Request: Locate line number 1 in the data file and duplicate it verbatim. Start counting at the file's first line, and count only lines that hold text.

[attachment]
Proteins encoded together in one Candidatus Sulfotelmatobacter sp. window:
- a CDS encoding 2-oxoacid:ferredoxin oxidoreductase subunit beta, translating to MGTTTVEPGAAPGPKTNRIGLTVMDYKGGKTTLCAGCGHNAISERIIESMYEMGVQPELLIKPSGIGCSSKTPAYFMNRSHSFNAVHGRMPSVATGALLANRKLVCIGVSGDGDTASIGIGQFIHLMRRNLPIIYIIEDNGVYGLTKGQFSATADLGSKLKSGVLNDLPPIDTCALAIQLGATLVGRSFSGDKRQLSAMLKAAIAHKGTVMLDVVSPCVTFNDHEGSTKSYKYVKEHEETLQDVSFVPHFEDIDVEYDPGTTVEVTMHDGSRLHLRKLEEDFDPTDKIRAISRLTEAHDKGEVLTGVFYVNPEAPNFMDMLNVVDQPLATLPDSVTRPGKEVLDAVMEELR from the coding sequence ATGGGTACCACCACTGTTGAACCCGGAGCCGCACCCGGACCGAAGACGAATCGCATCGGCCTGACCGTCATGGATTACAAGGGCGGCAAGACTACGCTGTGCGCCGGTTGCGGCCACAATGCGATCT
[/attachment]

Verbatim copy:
Proteins encoded together in one Candidatus Sulfotelmatobacter sp. window: